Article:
We know whole grain breads are better for us, but will we actually eat them, much less take time to bake them? Read more...
We know whole grain breads are better for us, but will we actually eat them, much less take time to bake them?
Yes, says beloved baking instructor Peter Reinhart, but only if they are very, very good. So Reinhart, with his decades of experience crafting amazing artisanal breads, has made it his mission to create whole grain breads that are nothing short of incredible.
And because his approach is also simpler and less labor intensive than conventional techniques, you'll choose to make and eat these breads. His fifty-five recipes for whole grain sandwich, hearth, and specialty breads, plus bagels, crackers, and more, incorporate widely available whole wheat flour as well as other flours and grains such as rye, barley, steel-cut oats, cornmeal, and quinoa. Each is so rich with flavor and satisfying texture that white-flour counterparts pale in comparison.
Written in Reinhart's famously clear style and accompanied by inspiring photographs, these recipes were perfected with the help of nearly 350 testers. Introductory chapters provide a tutorial, with step-by-step photographs, of the delayed fermentation method that is at the heart of these recipes, as well as a crash course in baking science, discussions of grains other than wheat, and more. Advanced bakers will relish Reinhart's innovative techniques and exacting scientific explanations, and beginning bakers will rejoice in the ease of baking wholesome breads with such extraordinary flavor.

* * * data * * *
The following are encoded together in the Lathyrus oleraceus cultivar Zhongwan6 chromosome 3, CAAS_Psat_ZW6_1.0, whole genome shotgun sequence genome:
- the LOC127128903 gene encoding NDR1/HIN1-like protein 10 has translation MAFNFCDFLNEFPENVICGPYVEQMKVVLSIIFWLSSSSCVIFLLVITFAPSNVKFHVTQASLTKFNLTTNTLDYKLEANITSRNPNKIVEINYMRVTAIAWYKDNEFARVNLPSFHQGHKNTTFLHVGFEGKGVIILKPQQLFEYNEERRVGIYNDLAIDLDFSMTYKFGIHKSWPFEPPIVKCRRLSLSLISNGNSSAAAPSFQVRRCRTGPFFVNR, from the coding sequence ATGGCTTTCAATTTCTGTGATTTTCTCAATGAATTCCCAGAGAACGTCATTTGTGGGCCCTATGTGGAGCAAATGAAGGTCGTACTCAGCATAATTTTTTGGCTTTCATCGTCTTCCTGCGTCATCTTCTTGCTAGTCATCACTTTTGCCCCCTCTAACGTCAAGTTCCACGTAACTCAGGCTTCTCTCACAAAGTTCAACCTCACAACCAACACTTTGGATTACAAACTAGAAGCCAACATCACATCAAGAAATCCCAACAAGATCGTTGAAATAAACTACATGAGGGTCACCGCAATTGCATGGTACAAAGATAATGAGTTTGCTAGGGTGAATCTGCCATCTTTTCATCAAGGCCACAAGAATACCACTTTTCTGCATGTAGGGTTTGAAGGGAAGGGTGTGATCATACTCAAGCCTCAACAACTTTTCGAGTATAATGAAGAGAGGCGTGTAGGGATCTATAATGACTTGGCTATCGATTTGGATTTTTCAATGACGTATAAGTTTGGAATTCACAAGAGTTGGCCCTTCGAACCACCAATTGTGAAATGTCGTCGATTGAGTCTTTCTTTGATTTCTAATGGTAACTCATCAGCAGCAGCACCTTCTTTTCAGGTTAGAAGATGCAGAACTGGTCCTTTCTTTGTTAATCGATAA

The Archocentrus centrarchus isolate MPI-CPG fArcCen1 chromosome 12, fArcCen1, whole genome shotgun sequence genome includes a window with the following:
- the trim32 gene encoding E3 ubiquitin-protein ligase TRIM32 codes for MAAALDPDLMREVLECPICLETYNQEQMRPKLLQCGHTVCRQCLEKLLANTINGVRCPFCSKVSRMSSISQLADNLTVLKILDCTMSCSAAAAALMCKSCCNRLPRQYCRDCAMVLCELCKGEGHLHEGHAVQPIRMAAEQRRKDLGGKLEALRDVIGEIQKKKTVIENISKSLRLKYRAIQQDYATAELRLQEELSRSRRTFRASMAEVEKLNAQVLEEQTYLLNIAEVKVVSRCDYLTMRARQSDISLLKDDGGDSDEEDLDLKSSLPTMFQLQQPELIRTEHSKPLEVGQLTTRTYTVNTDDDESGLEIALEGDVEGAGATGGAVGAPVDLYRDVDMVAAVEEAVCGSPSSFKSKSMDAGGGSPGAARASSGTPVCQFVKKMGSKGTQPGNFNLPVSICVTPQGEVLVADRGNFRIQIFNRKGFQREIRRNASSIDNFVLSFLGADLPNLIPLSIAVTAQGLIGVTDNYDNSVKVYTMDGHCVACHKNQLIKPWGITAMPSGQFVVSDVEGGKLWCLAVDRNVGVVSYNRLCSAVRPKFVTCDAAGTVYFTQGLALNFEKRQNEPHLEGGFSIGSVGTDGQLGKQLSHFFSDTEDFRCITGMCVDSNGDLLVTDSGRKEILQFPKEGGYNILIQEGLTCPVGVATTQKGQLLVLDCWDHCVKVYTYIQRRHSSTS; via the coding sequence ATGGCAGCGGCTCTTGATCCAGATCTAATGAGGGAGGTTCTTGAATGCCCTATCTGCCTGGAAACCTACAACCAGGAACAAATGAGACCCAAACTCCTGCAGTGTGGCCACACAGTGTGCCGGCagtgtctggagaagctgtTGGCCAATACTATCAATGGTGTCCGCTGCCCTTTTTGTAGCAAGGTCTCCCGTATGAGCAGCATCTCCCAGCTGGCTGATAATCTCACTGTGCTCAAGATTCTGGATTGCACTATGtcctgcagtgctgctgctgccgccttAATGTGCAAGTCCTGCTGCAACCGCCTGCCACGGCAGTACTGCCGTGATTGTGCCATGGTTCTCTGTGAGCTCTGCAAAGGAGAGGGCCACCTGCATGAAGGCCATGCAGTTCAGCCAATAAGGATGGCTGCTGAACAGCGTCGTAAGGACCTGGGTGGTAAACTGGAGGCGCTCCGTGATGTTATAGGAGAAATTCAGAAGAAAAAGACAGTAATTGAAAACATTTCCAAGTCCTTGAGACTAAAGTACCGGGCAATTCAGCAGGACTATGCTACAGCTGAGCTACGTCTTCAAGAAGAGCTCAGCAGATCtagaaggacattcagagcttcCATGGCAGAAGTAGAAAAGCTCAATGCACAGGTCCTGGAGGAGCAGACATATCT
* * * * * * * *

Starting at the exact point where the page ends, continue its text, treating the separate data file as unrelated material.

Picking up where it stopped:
Publishers Weekly® Reviews
- Reviewed in: Publishers Weekly, page 46.
- Review Date: 2007-06-04
- Reviewer: Staff
Bread is back, Reinhart (The Bread Baker's Apprentice) asserts, and it's better than ever after being villainized during the anticarbohydrate diet fads; his manifesto of renewal, this enthusiastic tome featuring the kinds of whole grain breads he sees as the way forward, will be eagerly received by serious bakers. In three useful preliminary chapters, Reinhart describes how he developed the delayed fermentation process that makes these breads delicious as well as wholesome, dissects wheat's route from stalk to loaf and patiently walks through the new technique's theory and process, in order to arm bakers with every bit of information before they start kneading. The level of technical detail and demand for scientific precision may overwhelm amateurs, but anyone with some experience working with bread dough and starters, as well as a desire to get to the next level, will be gratified by Reinhart's intense but friendly approach. In the more than 50 recipes, from a variety of breads including multigrain loaves, whole wheat cinnamon buns, brioche and crispy lavash, Reinhart builds on the first chapters with detailed commentary on ingredients and preparation, encouraging bakers to own the process but never leaving them in the lurch. Whether or not a home baker is looking for healthier recipes, Reinhart's peerless way of writing about bread is sure to inspire a new respect for whole grains. Color photos not seen by PW. (Oct.)